This week on WDD’s HotSpot, brought to you by SanDisk:
- Google’s Project Wing focuses on a drone delivery system that would bypass earthbound traffic so packages can be delivered to people more quickly. Google tested the self-flying vehicles in Queensland, Australia, where they successfully delivered a first aid kit, candy bars, dog treats, and water to a couple of Australian farmers. Aside from perfecting their aerial technology, Google will still need to get government approval to fly commercial drones in many countries, including the U.S. Read: Google Building Fleet of Package-Delivering Drones
- Netherlands-based, Clear Flight Solutions create birds, and they believe that birds are beautiful creatures. However, if you work in aviation, waste management or agriculture, birds can be a very tough problem to deal with and can also be a serious threat to safety in aviation. To help decrease the dangers that birds can create, Clear Flight Solutions have designed Robirds, which are remotely controlled robotic birds of prey, with the realistic appearance and weight of their living counterparts. Robirds use flapping wing flight as a means of propulsion, with a flight performance comparable to real birds. Based on nature itself, the Robird models offer new and exciting possibilities in bird control. By triggering the instinct of birds, through the combination of silhouette and wing movement, chasing birds becomes fully controllable.
Communication satellites are the central component of the space industry, and are responsible for $100 billion dollars yearly revenues. But – satellite operators are losing millions of dollars due to De Orbiting requirements, which compel the use of propellant resources. Israel-based Effective space solutions has developed high-end micro and small satellites allows that the communication satellite to exhaust its propellant resources until the last drops, and then push it to its graveyard orbit. So it’s similar to the concept of a tug boat. The benefits of this solution include an extended satellite life up to actual end of fuel; an extended operational life for additional period using Station Keeping and De-orbiting services; and rescue missions for misplaced satellites.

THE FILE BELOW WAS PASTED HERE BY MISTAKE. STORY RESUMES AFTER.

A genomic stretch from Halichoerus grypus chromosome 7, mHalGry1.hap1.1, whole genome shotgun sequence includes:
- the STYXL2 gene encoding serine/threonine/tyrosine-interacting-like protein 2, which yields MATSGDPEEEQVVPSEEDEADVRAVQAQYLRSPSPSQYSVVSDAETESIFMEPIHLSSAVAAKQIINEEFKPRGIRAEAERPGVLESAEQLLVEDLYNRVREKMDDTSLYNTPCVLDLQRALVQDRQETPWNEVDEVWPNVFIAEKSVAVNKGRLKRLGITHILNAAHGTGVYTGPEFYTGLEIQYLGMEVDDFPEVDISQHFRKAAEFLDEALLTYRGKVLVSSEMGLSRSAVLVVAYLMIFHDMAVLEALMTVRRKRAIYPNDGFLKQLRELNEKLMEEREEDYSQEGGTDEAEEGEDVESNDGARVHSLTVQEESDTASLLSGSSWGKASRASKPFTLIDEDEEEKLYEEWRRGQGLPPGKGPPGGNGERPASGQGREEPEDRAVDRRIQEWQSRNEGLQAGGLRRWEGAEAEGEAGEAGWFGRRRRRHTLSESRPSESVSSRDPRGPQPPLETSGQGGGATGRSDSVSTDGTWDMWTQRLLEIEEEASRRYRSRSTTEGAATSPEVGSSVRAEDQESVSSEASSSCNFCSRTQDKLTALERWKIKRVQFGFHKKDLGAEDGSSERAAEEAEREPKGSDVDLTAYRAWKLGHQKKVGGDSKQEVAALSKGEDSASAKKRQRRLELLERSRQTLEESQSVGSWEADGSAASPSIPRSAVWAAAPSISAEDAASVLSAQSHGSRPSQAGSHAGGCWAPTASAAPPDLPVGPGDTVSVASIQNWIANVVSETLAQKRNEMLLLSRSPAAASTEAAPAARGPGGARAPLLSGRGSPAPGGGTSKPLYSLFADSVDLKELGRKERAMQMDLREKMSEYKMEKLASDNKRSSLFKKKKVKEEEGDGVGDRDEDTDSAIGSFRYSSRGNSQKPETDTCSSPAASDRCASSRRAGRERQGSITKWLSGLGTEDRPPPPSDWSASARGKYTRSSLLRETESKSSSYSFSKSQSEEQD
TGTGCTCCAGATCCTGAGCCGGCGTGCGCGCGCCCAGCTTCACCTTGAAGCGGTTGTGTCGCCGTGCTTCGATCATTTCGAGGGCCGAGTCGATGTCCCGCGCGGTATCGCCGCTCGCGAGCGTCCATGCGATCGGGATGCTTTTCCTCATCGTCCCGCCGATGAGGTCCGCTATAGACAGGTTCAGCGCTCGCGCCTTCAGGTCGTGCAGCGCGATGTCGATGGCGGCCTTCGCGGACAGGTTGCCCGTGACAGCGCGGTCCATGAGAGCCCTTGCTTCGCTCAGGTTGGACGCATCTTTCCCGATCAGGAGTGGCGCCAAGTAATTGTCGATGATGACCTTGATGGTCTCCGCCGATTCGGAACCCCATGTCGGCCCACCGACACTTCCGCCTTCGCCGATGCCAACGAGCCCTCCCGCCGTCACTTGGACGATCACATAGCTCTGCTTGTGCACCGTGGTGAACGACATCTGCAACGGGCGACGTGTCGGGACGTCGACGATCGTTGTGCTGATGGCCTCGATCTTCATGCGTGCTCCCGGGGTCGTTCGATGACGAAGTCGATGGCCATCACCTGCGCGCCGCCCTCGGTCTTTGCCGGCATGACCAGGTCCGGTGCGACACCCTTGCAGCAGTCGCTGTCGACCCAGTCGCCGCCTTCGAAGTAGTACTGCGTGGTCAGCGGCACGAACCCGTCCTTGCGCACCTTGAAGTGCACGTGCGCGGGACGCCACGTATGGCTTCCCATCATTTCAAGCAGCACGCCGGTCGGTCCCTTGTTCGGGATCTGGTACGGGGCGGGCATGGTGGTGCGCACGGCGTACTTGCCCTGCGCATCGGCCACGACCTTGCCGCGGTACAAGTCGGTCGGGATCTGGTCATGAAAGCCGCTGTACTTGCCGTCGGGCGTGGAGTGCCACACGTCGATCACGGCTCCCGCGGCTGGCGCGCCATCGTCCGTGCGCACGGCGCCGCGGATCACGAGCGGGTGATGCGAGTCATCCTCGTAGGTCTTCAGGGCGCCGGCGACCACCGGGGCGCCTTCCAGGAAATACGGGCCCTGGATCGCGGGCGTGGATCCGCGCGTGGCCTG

- Swiss scientists are adapting technology from automatic watches to power pacemakers with nothing more than the motion of the beating heart. According to Adrian Zurbuchen, from the University of Bern, “An automatic watch ‘harvests’ its energy from the wrist by transforming mechanical energy into electrical energy. Thus, attaching a pacemaker to the epicardium would allow the same system to be directly exposed to the accelerations of myocardial muscle. The motion of the heart winds a spring which accumulates mechanical energy.”
- Technology developed by the Los Alamos National Laboratory brings the potential for truly secure data encryption to the marketplace, allowing ordinary citizens and companies to use cryptographic systems that have only been the subject of experiments in the world’s most advanced physics and computing laboratories for real-world applications. If implemented on a wide scale, quantum key distribution technology could ensure truly secure commerce, banking, communications and data transfer. The technology at the heart of the agreement is a compact random-number-generation technology that creates cryptographic keys based on the truly random polarization state of light particles known as photons. Because the randomness of photon polarization is based on quantum mechanics, an adversary cannot predict the outcome of this random number generator. This represents a vast improvement over current “random-number” generators that are based on mathematical formulas that can be broken by a computer with sufficient speed and power.
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Filed Under: M2M (machine to machine)